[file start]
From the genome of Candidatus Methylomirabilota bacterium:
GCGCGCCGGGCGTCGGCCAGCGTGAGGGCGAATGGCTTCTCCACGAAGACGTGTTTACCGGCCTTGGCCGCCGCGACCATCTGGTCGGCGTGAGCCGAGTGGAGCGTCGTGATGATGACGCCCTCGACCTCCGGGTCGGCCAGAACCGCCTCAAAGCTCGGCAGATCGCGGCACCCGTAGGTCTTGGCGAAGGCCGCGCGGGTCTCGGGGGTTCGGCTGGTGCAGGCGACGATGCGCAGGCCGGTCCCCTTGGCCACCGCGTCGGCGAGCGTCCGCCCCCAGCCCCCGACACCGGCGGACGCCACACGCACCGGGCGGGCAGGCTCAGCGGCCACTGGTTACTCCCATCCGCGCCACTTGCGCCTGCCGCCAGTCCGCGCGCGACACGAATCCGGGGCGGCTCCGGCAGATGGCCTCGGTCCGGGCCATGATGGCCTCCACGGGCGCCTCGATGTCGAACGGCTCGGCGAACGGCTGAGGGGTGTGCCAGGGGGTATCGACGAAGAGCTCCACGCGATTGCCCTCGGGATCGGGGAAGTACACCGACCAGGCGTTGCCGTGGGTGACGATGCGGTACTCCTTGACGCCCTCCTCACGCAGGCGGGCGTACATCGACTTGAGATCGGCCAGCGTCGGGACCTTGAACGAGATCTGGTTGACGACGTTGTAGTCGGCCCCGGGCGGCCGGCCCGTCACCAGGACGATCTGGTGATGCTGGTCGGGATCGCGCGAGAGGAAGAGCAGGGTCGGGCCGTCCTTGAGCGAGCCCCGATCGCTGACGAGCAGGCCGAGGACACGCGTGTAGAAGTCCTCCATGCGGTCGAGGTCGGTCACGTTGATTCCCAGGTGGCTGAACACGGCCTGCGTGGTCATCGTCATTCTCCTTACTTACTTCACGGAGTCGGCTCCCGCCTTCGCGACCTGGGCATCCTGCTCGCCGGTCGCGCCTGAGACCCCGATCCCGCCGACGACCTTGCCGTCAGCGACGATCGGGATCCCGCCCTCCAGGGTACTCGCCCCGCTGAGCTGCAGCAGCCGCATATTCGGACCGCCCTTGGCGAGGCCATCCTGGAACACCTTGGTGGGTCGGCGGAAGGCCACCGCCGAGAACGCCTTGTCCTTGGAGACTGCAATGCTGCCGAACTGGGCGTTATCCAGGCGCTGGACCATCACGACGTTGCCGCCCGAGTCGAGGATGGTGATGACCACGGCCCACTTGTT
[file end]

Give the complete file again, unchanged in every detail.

From the genome of Candidatus Methylomirabilota bacterium:
GCGCGCCGGGCGTCGGCCAGCGTGAGGGCGAATGGCTTCTCCACGAAGACGTGTTTACCGGCCTTGGCCGCCGCGACCATCTGGTCGGCGTGAGCCGAGTGGAGCGTCGTGATGATGACGCCCTCGACCTCCGGGTCGGCCAGAACCGCCTCAAAGCTCGGCAGATCGCGGCACCCGTAGGTCTTGGCGAAGGCCGCGCGGGTCTCGGGGGTTCGGCTGGTGCAGGCGACGATGCGCAGGCCGGTCCCCTTGGCCACCGCGTCGGCGAGCGTCCGCCCCCAGCCCCCGACACCGGCGGACGCCACACGCACCGGGCGGGCAGGCTCAGCGGCCACTGGTTACTCCCATCCGCGCCACTTGCGCCTGCCGCCAGTCCGCGCGCGACACGAATCCGGGGCGGCTCCGGCAGATGGCCTCGGTCCGGGCCATGATGGCCTCCACGGGCGCCTCGATGTCGAACGGCTCGGCGAACGGCTGAGGGGTGTGCCAGGGGGTATCGACGAAGAGCTCCACGCGATTGCCCTCGGGATCGGGGAAGTACACCGACCAGGCGTTGCCGTGGGTGACGATGCGGTACTCCTTGACGCCCTCCTCACGCAGGCGGGCGTACATCGACTTGAGATCGGCCAGCGTCGGGACCTTGAACGAGATCTGGTTGACGACGTTGTAGTCGGCCCCGGGCGGCCGGCCCGTCACCAGGACGATCTGGTGATGCTGGTCGGGATCGCGCGAGAGGAAGAGCAGGGTCGGGCCGTCCTTGAGCGAGCCCCGATCGCTGACGAGCAGGCCGAGGACACGCGTGTAGAAGTCCTCCATGCGGTCGAGGTCGGTCACGTTGATTCCCAGGTGGCTGAACACGGCCTGCGTGGTCATCGTCATTCTCCTTACTTACTTCACGGAGTCGGCTCCCGCCTTCGCGACCTGGGCATCCTGCTCGCCGGTCGCGCCTGAGACCCCGATCCCGCCGACGACCTTGCCGTCAGCGACGATCGGGATCCCGCCCTCCAGGGTACTCGCCCCGCTGAGCTGCAGCAGCCGCATATTCGGACCGCCCTTGGCGAGGCCATCCTGGAACACCTTGGTGGGTCGGCGGAAGGCCACCGCCGAGAACGCCTTGTCCTTGGAGACTGCAATGCTGCCGAACTGGGCGTTATCCAGGCGCTGGACCATCACGACGTTGCCGCCCGAGTCGAGGATGGTGATGACCACGGCCCACTTGTT